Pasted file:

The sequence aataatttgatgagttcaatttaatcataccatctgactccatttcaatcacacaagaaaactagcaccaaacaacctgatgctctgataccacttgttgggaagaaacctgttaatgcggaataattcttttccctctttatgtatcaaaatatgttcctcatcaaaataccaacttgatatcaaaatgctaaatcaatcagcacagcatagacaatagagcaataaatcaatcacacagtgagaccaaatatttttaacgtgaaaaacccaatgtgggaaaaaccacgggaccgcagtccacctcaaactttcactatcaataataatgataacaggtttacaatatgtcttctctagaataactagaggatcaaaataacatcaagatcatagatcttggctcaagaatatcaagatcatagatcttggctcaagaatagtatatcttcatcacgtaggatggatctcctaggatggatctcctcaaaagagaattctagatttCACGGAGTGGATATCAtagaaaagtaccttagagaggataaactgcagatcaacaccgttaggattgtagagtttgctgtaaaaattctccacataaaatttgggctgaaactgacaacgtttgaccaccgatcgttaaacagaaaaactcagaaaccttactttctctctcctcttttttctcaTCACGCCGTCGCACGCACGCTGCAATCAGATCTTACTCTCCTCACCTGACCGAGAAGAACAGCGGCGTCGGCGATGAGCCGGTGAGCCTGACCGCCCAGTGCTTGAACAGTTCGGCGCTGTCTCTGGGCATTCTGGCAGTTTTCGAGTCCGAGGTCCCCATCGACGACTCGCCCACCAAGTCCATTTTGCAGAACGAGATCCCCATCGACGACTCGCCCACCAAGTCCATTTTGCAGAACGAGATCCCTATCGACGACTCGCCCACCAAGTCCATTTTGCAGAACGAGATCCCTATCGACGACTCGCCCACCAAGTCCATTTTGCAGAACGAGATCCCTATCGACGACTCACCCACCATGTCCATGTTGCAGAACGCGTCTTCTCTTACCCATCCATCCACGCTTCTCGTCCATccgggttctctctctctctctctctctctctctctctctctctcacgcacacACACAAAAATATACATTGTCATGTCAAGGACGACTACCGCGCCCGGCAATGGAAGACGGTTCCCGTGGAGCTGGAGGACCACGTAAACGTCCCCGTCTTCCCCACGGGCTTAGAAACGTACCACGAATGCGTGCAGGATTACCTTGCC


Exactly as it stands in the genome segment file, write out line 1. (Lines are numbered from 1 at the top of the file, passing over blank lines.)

The sequence aataatttgatgagttcaatttaatcataccatctgactccatttcaatcacacaagaaaactagcaccaaacaacctgatgctctgataccacttgttgggaagaaacctgttaatgcggaataattcttttccctctttatgtatcaaaatatgttcctcatcaaaataccaacttgatatcaaaatgctaaatcaatcagcacagcatagacaatagagcaataaatcaatcacacagtgagaccaaatatttttaacgtgaaaaacccaatgtgggaaaaaccacgggaccgcagtccacctcaaactttcactatcaataataatgataacaggtttacaatatgtcttctctagaataactagaggatcaaaataacatcaagatcatagatcttggctcaagaatatcaagatcatagatcttggctcaagaatagtatatcttcatcacgtaggatggatctcctaggatggatctcctcaaaagagaattctagatttCACGGAGTGGATATCAtagaaaagtaccttagagaggataaactgcagatcaacaccgttaggattgtagagtttgctgtaaaaattctccacataaaatttgggctgaaactgacaacgtttgaccaccgatcgttaaacagaaaaactcagaaaccttactttctctctcctcttttttctcaTCACGCCGTCGCACGCACGCTGCAATCAGATCTTACTCTCCTCACCTGACCGAGAAGAACAGCGGCGTCGGCGATGAGCCGGTGAGCCTGACCGCCCAGTGCTTGAACAGTTCGGCGCTGTCTCTGGGCATTCTGGCAGTTTTCGAGTCCGAGGTCCCCATCGACGACTCGCCCACCAAGTCCATTTTGCAGAACGAGATCCCCATCGACGACTCGCCCACCAAGTCCATTTTGCAGAACGAGATCCCTATCGACGACTCGCCCACCAAGTCCATTTTGCAGAACGAGATCCCTATCGACGACTCGCCCACCAAGTCCATTTTGCAGAACGAGATCCCTATCGACGACTCACCCACCATGTCCATGTTGCAGAACGCGTCTTCTCTTACCCATCCATCCACGCTTCTCGTCCATccgggttctctctctctctctctctctctctctctctctctctcacgcacacACACAAAAATATACATTGTCATGTCAAGGACGACTACCGCGCCCGGCAATGGAAGACGGTTCCCGTGGAGCTGGAGGACCACGTAAACGTCCCCGTCTTCCCCACGGGCTTAGAAACGTACCACGAATGCGTGCAGGATTACCTTGCC